Even before the pandemic and “the Great Resignation” that followed, construction businesses were facing a shortage of skilled workers. Recent events have only exacerbated the problem. And the skilled labor shortage doesn’t just make it harder to put boots on the ground for projects. It also heightens the risk of safety and quality issues.
There isn’t one right strategy for solving the dilemma. Construction companies need to get creative. Here are some ideas for coping:
Engage interns or create apprenticeships. Partner with local high schools, community colleges, or trade schools to establish internship, apprenticeship, and skills certification programs. These programs can be attractive to students — especially if they offer a strong likelihood of eventually being hired.
Go digital. Traditional hiring techniques are no longer enough. Take advantage of social media sites, online job boards, and other digital solutions. Younger prospects are far more likely to conduct a job search online, and the Internet makes it easy to expand the search beyond your geographical market. Skilled workers in other parts of the state or country, where jobs are harder to come by, may be willing to relocate to secure a quality job with a reputable business.
Take advantage of job-site technology. Recent advances in construction tech enable contractors to do more with fewer people. For example, you can use a drone for site surveys, job monitoring, and inspections. On an even more sophisticated level, construction robots can perform tasks such as building walls or running equipment.
Also, look into robotic process automation (RPA) software. It automates certain repetitive tasks — such as creating invoices, generating estimates, processing vendor invoices, and managing documents. In turn, this may lower labor costs, reduce errors, and free up workers for more critical activities. RPA can even be used to respond to certain inquiries from customers or prospects.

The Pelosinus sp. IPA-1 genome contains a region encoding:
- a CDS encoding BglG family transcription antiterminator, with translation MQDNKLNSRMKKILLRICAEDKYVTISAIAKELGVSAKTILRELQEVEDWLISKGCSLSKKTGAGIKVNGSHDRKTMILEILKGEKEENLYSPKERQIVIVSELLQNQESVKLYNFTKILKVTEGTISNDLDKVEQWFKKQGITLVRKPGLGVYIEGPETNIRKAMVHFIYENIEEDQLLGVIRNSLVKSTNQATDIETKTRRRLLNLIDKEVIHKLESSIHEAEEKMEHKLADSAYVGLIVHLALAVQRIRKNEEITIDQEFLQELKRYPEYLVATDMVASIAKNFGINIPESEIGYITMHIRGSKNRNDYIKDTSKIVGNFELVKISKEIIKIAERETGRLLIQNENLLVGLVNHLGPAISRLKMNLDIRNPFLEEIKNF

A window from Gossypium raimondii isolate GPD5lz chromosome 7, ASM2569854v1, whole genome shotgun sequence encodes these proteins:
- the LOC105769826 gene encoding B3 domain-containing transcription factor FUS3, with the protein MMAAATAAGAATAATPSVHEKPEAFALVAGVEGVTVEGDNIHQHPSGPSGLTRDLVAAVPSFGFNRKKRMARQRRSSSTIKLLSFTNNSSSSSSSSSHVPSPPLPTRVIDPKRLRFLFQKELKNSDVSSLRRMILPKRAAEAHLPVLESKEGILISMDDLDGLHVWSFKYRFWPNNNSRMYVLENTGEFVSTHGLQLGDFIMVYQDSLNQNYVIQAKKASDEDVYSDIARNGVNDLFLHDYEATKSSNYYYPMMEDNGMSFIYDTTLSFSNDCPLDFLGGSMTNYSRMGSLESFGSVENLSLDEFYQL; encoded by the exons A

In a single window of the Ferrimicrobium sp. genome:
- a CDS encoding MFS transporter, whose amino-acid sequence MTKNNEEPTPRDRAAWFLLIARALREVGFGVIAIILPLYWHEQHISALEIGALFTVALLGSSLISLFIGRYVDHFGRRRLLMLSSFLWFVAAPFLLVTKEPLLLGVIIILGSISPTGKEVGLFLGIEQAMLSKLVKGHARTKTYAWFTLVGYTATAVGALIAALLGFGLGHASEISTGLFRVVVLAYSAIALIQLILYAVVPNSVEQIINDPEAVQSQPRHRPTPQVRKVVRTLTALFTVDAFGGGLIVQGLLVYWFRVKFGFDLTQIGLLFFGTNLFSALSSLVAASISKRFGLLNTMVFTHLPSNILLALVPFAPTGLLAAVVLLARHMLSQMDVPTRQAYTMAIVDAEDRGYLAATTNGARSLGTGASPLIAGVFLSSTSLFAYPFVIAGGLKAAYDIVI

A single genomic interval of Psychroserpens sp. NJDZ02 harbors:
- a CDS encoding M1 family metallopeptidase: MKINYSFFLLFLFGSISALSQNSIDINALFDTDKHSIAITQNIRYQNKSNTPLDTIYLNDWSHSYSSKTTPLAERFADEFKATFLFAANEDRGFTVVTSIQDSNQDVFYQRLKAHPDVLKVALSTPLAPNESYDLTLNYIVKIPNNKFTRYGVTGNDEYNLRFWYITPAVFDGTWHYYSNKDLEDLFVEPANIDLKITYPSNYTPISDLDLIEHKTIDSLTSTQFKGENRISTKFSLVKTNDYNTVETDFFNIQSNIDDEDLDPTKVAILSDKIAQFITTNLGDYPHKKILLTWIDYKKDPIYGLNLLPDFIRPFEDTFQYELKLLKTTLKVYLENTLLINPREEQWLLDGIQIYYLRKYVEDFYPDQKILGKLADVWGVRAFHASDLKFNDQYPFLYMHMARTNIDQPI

When used properly, these technologies enhance efficiency and productivity. In addition, they reduce risk. For instance, using drones or robots frees workers from having to perform some dangerous tasks. They also offer a recruiting advantage: Adopting these tools creates a more tech-savvy culture that’s attractive to younger workers who wish to learn about and use cutting-edge technologies.
Strengthen your “employer brand.” Every company, construction or otherwise, should have an easily recognizable brand that inspires trust in customers. However, you also need an employer brand that builds trust in your business as a jobs provider and draws the interest of candidates. To distinguish yourself from the competition, offer workers value beyond compensation. Examples include vacation and other paid time off, training programs, opportunities for greater work-life balance, and a clear career path. Hiring has been increasingly difficult for most employers — strengthening your employer brand will give you a fighting chance at attracting top talent.
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